• Foulard - A lightweight twillweave fabric, made from filament yarns like silk, acetate, polyester, with a small all over print pattern on a solid background.

  • Frieze - A strong, durable, heavy warp yarn pile fabric. The pile is made by the over wire method to create a closed loop pile.

  • G
  • Gabardine - A worsted twill weave that is wrinkle resistant.  

  • Gauze - A sheer, open weave fabric usually cotton or silk.

  • Georgette - A drapery woven fabric created from highly twisted yarns creating a pebbly texture.

  • Gimp - Gimps are flat, narrow, woven textiles made in many styles. One or both edges of a gimp can plain or cut or have scalloped loops.

  • Gingham - A medium weight, plain weave fabric with a plaid or check pattern.  

  • Gossamer - Very soft, gauze like veiling originally of silk.

  • Gravure Cylinder - A method of printing paper through the use of an engraved copper plate.

  • Grois Point - A fabric which features large points of yarn on the surface of the fabric.

  • Grosgrain - A tightly woven, firm, warp faced fabric with heavy, round filling ribs created by a high warp count and coarse filling yarns. Grosgrain can be woven as a narrow ribbon or a full width fabric.

  • H
  • Habutai - A soft, lightweight silk fabric, is heavier than China silk.

  • Hand - Literally, the feel of the goods in the hand, a qualitive term used to describe the tactile properties of a fabric.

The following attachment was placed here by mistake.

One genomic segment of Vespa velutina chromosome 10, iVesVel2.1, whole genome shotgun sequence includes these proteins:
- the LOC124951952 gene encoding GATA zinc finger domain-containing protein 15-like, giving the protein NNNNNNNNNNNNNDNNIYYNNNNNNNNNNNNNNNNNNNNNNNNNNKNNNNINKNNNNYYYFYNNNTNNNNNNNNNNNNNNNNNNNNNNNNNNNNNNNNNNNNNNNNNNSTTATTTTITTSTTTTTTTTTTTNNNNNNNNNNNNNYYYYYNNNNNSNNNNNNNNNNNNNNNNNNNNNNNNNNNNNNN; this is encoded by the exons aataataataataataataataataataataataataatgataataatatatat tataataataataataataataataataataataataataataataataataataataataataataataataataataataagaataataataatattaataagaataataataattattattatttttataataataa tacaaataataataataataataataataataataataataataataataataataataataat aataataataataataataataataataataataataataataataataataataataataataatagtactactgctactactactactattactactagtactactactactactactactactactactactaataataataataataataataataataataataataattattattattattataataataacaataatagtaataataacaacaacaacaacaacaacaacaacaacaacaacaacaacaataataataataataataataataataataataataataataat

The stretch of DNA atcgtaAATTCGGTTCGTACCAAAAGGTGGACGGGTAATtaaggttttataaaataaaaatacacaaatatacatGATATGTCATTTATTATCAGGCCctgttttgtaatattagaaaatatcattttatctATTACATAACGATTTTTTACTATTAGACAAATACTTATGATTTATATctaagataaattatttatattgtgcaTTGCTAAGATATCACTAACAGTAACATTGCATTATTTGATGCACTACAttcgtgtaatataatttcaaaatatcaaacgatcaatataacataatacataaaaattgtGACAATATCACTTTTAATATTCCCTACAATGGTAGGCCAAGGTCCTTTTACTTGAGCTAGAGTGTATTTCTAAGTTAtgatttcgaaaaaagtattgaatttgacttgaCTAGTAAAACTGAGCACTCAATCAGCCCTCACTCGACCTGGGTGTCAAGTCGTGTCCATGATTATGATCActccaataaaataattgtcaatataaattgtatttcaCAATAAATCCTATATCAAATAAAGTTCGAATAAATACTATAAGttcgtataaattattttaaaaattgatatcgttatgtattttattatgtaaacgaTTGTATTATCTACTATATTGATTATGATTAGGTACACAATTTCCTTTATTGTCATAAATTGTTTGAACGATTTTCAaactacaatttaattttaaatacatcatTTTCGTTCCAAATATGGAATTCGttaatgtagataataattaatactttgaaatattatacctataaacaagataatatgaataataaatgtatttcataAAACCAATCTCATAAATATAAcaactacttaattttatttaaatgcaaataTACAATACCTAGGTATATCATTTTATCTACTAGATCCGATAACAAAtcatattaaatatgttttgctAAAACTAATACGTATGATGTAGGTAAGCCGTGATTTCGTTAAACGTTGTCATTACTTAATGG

• Heather - A yarn that is spun using predyed fibers. These fibers are blended together to give a particular look. The term, heather, may also be used to describe the fabric made from heathered yarns.

  • Herringbone - A variation on the twill weave construction in which the twill is reversed, or broken, at regular intervals, producing a zig zag effect.

  • Homespun - Refers to a coarse, plain weave fabric with a hand woven look.

  • Houndstooth Check - A variation on the twill weaves construction in which a broken check effect is produced by a variation in the pattern of interlacing yams, utilizing at least two different colored yams.

  • I
  • Ikat - A method of printing woven fabric by tie dying warp yarns, the weft yarns or both before weaving. The Ikat pattern resembles a tribal pattern and is usually very bright and bold. Can be found in multi purpose or upholstery weight fabrics.

  • Imberline - An effect produced by laying a variety of colors in the warp which reveals a stripe running through the overall design of the fabric.  

  • Interlining - An insulation, padding, or stiffening fabric, either sewn to the wrong side of the lining or the inner side of the outer shell fabric.

  • Interlock Knit - Also known as Tshirt knit. It usually has stretch across the grain.  

  • Iridescent - A color effect created by weaving warp ends of one color and a weft of another color. The taffeta weave creates the best iridescent effects.

  • Irish Poplin - There are two types of Irish poplin: (1) Originally a fabric constructed with silk warp and wool filling in plain weave with fine rib. (2) Fine linen or cotton shirting also made in Ireland.

  • J
  • Jacquard - Intricate method of weaving invented by Joesph J.M. Jacquard in the years 1801-1804, in which a head motion at the top of the loom holds and operates a set of punched cards, according to the motif desired. The perforations in the cards, in connection with the rods and cords, regulate the raising of the stationary warp thread mechanisms. Jacquard knitting is a development of the Jacquard loom and its principles. Jacquard fabrics, simple or elaborate in design, include brocade, brocatelle, damask, neckwear, evening wear, formal attire, some shirting's, tapestries, etc.